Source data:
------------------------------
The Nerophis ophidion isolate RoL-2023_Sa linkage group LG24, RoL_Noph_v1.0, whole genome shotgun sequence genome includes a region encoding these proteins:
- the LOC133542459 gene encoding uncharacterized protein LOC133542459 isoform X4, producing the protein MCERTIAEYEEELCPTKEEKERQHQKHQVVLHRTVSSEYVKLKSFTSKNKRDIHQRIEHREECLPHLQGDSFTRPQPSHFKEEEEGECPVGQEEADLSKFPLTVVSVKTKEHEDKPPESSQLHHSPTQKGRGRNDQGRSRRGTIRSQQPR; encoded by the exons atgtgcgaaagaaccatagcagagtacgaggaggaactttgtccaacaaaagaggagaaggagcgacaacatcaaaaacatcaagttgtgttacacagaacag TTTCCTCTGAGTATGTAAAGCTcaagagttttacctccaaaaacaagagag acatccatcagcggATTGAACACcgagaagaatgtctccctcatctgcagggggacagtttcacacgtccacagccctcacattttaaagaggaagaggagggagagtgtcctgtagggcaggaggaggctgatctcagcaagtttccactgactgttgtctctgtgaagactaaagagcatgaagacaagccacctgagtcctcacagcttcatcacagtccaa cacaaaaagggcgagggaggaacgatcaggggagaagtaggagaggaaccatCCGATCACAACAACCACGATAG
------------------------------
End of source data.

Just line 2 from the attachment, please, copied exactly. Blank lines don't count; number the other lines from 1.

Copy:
- the LOC133542459 gene encoding uncharacterized protein LOC133542459 isoform X4, producing the protein MCERTIAEYEEELCPTKEEKERQHQKHQVVLHRTVSSEYVKLKSFTSKNKRDIHQRIEHREECLPHLQGDSFTRPQPSHFKEEEEGECPVGQEEADLSKFPLTVVSVKTKEHEDKPPESSQLHHSPTQKGRGRNDQGRSRRGTIRSQQPR; encoded by the exons atgtgcgaaagaaccatagcagagtacgaggaggaactttgtccaacaaaagaggagaaggagcgacaacatcaaaaacatcaagttgtgttacacagaacag TTTCCTCTGAGTATGTAAAGCTcaagagttttacctccaaaaacaagagag acatccatcagcggATTGAACACcgagaagaatgtctccctcatctgcagggggacagtttcacacgtccacagccctcacattttaaagaggaagaggagggagagtgtcctgtagggcaggaggaggctgatctcagcaagtttccactgactgttgtctctgtgaagactaaagagcatgaagacaagccacctgagtcctcacagcttcatcacagtccaa cacaaaaagggcgagggaggaacgatcaggggagaagtaggagaggaaccatCCGATCACAACAACCACGATAG